Twelve by Twelve

via Twelve by Twelve

By William Martin

This fits so well with the discussion of the appropriate size of dwelling and the mindset that accompanies it, that I am sharing this guest blog from Will’s Freedom, Simplicity and Joy site. I had hoped to repost the whole piece, but have been having human error problems. For now, I am glad to send you to his site which holds added riches that you may also enjoy.

In Physical Training for a New Life

There are many days when I feel that my most important task is to be in training for the new life that we are creating. As we piece together what it means to live in balance, harmony and honor with the Earth, the first phase for me is physical training.

It began with the lengthening of walks and the addition of longer hikes into our lives. In June, a 45 minute walk on fairly level terrain was the “big walk” done at most 2 -3 times a week. Once completed, there was the feeling that all of the physical energy for the day had been consumed. Lunch, followed by nap, followed by watching movies on DVD was the norm.

The turning point was meeting Flora and the Strolling Bears (a group of senior adult amblers). They are avid hikers who hike  4 – 6+ miles, once a week, on a wide variety of trails; including some very steep and challenging climbs. They walk at a a slow pace, and invite each participant to listen to their body – rest, turn for home, or keep going depending on the energy of the day. They will not leave anyone behind who is lagging, but pause at each change in the trail to let everyone catch up, rest and be assured that they know the way.

You will see on the Favorite Hikes page, that it is not unusual for us to spend 3 -4 hours walking around Lake Siskiyou; climbing from Bunny Flat to Horse Camp, or taking the McBride Trail from Gateway to the campground. When we are with the Strolling Bears, we visit with people who love nature; tell us the names of flowers and birds; and share their joy in living simply and hiking often.

Our “shorter routes” at Gateway (about 1 1/2 – 2 hours), are what we now think of as  “strolls” or everyday walks. Through the summer and into the autumn we have tried take these strolls several times a week.

When we are on our own, Will, ( my husband), takes a good leading start, so we can each spend time in communion with the healing spirit of The Mountain and our spiritual ancestors and guides in this journey back to unity with the land. There are occasional insights and new perspectives that emerge as we walk. More often it is simply sinking into the beauty and harmony of nature: sky, breeze, trees and brush, rocks and hillsides, and a variety of animal and bird companions. If nothing else is emerging, we each sing a song that is our reminder to open up to the path ahead.

The July – September part of my path was building my stamina, leg strength and physical confidence. The altitude and steep last half mile of the climb to Horse Camp still leaves my heart pounding and calls for “breathers.” Now, after three visits, I feel comfortable negotiating the downhill rocky stretches as well as the uphill push. A few weeks ago we made the whole 6.8 mile circle around Lake Siskiyou for the first time.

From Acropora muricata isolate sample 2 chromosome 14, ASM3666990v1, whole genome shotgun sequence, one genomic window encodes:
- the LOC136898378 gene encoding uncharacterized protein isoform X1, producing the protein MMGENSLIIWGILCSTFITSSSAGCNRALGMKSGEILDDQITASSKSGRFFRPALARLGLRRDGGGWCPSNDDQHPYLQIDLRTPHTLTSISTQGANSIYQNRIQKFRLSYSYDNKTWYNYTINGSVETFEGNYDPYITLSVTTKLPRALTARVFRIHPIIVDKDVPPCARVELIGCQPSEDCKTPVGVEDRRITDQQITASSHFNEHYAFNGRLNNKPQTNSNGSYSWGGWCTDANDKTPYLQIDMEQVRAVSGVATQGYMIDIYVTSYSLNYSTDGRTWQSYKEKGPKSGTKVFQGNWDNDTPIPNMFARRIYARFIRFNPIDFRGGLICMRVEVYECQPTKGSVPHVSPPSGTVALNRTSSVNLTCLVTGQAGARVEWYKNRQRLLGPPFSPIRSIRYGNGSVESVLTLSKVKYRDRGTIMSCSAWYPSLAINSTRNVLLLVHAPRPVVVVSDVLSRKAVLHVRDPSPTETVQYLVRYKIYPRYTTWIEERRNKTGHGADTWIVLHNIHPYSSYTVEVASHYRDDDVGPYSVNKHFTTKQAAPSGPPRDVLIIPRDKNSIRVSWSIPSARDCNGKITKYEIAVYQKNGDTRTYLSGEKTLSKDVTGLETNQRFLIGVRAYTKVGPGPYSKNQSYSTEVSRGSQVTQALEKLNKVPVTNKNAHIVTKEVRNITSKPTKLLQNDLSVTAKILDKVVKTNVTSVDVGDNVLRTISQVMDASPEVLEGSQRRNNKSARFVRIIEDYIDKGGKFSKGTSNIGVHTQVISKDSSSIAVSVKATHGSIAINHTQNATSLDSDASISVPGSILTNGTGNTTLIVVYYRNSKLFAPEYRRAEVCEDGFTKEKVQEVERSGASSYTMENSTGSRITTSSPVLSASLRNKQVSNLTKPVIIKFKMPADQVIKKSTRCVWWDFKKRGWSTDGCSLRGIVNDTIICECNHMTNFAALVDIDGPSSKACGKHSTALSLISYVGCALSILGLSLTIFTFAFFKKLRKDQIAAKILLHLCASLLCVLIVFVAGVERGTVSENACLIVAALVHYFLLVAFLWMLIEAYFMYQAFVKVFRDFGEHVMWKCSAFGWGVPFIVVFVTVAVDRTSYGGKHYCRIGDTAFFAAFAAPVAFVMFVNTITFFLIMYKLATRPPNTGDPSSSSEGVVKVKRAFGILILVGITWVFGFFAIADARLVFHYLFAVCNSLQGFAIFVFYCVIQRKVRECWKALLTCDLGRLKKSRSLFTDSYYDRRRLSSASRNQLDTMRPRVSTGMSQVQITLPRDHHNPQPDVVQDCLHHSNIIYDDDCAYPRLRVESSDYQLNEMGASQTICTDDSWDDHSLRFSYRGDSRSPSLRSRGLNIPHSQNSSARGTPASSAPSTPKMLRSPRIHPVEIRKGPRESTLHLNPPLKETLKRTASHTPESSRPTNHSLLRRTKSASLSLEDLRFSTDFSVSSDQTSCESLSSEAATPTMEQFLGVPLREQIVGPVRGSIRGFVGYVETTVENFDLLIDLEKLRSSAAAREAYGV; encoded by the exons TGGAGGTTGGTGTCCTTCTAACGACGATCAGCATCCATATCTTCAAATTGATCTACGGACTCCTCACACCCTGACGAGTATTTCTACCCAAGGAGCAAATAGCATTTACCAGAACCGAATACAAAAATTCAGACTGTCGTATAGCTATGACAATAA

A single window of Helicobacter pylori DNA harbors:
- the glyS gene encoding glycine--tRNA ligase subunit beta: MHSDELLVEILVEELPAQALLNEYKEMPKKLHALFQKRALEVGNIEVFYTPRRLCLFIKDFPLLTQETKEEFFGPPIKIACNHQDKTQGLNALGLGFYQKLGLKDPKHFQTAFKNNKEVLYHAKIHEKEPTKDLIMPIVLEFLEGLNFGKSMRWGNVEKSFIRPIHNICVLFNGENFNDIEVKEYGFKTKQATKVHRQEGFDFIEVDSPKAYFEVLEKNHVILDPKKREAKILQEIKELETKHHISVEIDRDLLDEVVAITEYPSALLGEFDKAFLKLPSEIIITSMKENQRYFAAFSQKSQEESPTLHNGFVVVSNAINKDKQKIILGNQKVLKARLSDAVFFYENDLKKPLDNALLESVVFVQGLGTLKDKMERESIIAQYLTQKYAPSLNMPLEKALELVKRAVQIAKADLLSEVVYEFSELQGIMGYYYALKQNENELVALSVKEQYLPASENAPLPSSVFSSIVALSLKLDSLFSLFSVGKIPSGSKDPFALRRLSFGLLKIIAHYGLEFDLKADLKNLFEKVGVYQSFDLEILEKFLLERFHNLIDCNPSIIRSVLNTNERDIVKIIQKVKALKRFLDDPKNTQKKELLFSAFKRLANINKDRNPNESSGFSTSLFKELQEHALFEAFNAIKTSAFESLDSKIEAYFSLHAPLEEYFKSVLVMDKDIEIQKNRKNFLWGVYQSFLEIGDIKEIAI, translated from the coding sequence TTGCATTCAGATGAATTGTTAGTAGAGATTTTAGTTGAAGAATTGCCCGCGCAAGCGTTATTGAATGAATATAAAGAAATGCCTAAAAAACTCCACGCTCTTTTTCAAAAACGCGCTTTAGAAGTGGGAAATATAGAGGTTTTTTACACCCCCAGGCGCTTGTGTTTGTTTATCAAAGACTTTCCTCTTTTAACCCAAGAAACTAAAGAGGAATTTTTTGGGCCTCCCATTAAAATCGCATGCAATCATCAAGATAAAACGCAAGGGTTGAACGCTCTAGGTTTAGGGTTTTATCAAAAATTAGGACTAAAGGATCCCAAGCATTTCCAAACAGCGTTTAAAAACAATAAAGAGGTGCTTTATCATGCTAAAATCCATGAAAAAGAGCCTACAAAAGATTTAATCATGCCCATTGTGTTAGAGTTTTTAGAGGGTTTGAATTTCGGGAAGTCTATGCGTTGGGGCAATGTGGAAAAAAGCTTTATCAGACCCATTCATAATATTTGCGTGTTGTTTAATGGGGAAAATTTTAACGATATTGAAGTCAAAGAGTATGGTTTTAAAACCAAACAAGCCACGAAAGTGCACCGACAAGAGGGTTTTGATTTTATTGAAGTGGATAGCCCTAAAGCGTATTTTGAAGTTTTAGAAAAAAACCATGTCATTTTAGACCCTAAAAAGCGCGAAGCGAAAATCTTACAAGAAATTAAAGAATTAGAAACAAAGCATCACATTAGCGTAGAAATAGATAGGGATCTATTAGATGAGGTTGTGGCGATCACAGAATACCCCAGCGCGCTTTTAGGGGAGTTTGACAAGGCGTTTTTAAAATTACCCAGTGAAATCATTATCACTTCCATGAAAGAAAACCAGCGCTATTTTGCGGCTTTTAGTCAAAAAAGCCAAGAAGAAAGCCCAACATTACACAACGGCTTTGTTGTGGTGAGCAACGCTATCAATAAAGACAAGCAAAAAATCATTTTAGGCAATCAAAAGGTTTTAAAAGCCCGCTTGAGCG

The growing confidence in my body translates to being more at ease in nature. I can relax and experiment. My view broadens to include more tree-tops and sky views – including a golden eagle that circled over the Gateway path the other morning. There is a stretch of the Horse Camp trail that I did barefoot last month, enjoying the sensation as the temperature of the sand shifted from cold in the shade to warm in the sunshine.

It all seems connected with not needing to be coddled and protected from the challenges of life. When I move in nature in this sense of freedom and strength, I know that I no longer want to be insulated from this wonderful planet. While the weather is beginning to shift, there is still time for a few more hikes up high on the mountain before the snow. Then, it may be time to borrow snow shoes and give that a try.

Birthday Hike

I had known for months that this year, for my 60th birthday, I wanted to make a pilgrimage hike to Panther Meadows, high on the slopes of Mount Shasta. We live near this amazing mountain and I have visited Panther Meadows many times. I always feel the sacred nature of the alpine wilderness. It has been a place for shamans and healers of the people of these lands for generations – a place where they hold ceremonies and gather plants for the healing of the Earth and the people of these lands.

A couple of weeks before my birthday, we spotted a notice about Dog Trail from Bunny Flat up to the Old Ski Bowl parking area. It is an alternate trail, marked only by pink ribbons tied to the trees. As soon as I saw it, I know that would be my birthday hike.

Early in my hike I greeted all of the spirits of this powerful mountain and the life of these slopes. I soon felt more open to the feel of the air currents on my face and the song of the birds in surrounding trees.